Transport of radioactive substances
Transport of radioactive substances is considered use of radiation under the Radiation Act. For transport of high-activity sealed sources by road and rail, you also need a safety licence issued by the Radiation and Nuclear Safety Authority.
The Radiation and Nuclear Safety Authority (STUK) inspects transport arrangements and grants approvals to transport packaging and transport by special arrangements. Transport includes all actions included in and related to the transport of radioactive substances. These include, for example:
- design, manufacture, maintenance and repair of packaging
- preparation, shipment, loading and transport of loads and packages containing radioactive substances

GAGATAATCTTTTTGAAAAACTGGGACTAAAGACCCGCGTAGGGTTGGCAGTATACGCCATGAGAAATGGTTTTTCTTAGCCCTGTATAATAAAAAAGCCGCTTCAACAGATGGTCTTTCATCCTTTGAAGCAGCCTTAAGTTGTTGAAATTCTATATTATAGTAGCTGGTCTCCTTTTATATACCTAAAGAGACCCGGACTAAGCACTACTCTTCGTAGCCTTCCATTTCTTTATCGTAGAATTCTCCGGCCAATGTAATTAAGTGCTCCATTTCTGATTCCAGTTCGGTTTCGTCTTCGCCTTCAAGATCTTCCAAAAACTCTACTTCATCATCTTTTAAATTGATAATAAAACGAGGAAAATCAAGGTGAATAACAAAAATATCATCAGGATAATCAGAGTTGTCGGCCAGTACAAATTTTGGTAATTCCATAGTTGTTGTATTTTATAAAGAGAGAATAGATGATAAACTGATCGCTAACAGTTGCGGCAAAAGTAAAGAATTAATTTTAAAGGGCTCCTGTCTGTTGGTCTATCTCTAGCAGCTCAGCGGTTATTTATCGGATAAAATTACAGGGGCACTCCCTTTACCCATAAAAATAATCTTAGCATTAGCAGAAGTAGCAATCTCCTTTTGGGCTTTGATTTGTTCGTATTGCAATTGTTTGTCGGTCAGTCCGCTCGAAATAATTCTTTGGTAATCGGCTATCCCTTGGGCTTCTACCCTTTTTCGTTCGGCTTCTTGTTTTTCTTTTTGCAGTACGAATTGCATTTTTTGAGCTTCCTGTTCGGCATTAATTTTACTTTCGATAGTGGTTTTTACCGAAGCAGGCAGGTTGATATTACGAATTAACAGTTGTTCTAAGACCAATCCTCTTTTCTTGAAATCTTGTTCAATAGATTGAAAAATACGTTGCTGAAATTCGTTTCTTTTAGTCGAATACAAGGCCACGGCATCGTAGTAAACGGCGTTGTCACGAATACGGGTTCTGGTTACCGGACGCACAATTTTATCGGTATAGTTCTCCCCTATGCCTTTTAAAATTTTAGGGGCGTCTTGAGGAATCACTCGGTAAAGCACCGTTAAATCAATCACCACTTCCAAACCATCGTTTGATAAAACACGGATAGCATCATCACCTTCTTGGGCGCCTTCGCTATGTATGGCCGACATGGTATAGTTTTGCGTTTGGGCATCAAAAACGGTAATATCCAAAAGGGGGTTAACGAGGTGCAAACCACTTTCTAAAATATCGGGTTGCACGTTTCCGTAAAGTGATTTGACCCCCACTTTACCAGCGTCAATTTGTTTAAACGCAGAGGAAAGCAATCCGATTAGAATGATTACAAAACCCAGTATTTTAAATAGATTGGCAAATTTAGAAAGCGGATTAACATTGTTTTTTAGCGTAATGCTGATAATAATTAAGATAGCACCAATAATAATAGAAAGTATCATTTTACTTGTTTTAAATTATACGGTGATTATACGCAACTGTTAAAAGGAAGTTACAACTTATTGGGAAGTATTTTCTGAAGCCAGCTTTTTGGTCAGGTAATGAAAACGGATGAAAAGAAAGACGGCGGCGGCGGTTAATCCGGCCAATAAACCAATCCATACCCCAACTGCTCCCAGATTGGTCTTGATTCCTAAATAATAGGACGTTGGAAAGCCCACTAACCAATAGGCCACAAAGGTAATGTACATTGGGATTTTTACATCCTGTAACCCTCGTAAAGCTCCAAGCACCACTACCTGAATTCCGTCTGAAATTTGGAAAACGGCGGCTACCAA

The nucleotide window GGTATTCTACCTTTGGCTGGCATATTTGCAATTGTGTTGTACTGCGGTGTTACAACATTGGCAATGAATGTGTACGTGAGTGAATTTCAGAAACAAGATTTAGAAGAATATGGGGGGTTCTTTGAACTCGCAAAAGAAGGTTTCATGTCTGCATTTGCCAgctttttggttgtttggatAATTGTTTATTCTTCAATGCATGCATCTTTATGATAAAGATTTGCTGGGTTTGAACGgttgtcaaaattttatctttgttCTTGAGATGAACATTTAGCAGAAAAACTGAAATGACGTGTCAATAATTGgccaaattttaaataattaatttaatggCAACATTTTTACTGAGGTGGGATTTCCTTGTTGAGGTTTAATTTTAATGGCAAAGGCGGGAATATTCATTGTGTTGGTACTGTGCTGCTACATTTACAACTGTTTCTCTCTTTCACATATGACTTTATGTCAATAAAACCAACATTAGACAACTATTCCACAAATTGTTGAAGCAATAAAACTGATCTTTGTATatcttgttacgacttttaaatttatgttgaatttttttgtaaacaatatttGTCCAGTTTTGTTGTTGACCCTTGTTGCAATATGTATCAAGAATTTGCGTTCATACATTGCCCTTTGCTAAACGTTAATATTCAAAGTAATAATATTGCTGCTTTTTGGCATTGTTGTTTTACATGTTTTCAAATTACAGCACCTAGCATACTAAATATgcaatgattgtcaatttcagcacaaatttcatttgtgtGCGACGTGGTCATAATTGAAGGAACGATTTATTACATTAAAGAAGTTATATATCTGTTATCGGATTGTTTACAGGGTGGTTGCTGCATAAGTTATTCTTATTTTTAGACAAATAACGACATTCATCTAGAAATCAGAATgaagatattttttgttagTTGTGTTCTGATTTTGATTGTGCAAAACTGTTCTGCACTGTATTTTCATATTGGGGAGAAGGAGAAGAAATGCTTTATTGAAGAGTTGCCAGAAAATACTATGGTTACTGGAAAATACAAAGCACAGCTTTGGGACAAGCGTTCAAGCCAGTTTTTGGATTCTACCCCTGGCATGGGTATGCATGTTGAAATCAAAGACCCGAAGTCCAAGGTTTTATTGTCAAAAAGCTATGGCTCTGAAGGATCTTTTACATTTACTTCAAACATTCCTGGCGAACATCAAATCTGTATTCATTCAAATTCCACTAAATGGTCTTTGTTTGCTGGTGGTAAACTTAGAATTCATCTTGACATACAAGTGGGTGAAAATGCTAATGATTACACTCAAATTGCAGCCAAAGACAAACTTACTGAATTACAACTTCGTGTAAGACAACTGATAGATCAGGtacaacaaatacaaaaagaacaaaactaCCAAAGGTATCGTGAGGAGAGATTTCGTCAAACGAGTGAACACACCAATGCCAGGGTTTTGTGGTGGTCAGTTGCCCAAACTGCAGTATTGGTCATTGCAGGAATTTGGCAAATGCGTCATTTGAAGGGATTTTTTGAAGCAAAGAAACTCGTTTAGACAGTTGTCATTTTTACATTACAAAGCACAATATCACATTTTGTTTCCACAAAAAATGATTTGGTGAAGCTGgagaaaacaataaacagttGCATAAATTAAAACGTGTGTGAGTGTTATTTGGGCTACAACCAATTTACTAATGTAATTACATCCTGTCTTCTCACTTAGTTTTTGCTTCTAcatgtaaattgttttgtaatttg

- temporary interruptions due to transport conditions
- unloading and reception at the destination.
Transport of high activity sealed sources
Road and rail transport of high-activity sealed sources requires a safety licence pursuant to the Radiation Act. The Radiation and Nuclear Safety Authority (STUK) must be notified of the transport in advance. A sealed source means a radiation source containing a radioactive substance, the structure or properties of which prevent the radioactive substance from spreading into the environment under planned conditions of use. A sealed source has a unique identifier and a certificate that certifies that it meets the standards for sealed sources. A sealed source is classified as high activity if the amount of radioactivity exceeds the nuclide-specific limit value set out in Appendix 1 to Regulation STUK S/5/2019. All transport of radioactive substances is subject to the Act on the Transport of Dangerous Goods (719/1994; VAK Act).